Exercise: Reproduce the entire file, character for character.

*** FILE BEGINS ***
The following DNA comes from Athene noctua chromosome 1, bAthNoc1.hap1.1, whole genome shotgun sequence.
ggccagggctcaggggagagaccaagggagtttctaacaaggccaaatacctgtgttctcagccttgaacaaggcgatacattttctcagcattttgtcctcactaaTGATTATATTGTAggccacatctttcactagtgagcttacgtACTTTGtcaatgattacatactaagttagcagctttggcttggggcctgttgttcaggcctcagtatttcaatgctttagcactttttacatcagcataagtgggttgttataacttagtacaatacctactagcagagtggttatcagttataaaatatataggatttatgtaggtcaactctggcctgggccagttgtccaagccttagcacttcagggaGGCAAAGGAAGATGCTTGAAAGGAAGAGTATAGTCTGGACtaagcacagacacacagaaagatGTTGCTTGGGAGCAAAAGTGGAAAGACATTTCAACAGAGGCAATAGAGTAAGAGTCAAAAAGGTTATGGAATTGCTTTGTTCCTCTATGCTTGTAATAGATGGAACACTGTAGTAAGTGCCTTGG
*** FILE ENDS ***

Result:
The following DNA comes from Athene noctua chromosome 1, bAthNoc1.hap1.1, whole genome shotgun sequence.
ggccagggctcaggggagagaccaagggagtttctaacaaggccaaatacctgtgttctcagccttgaacaaggcgatacattttctcagcattttgtcctcactaaTGATTATATTGTAggccacatctttcactagtgagcttacgtACTTTGtcaatgattacatactaagttagcagctttggcttggggcctgttgttcaggcctcagtatttcaatgctttagcactttttacatcagcataagtgggttgttataacttagtacaatacctactagcagagtggttatcagttataaaatatataggatttatgtaggtcaactctggcctgggccagttgtccaagccttagcacttcagggaGGCAAAGGAAGATGCTTGAAAGGAAGAGTATAGTCTGGACtaagcacagacacacagaaagatGTTGCTTGGGAGCAAAAGTGGAAAGACATTTCAACAGAGGCAATAGAGTAAGAGTCAAAAAGGTTATGGAATTGCTTTGTTCCTCTATGCTTGTAATAGATGGAACACTGTAGTAAGTGCCTTGG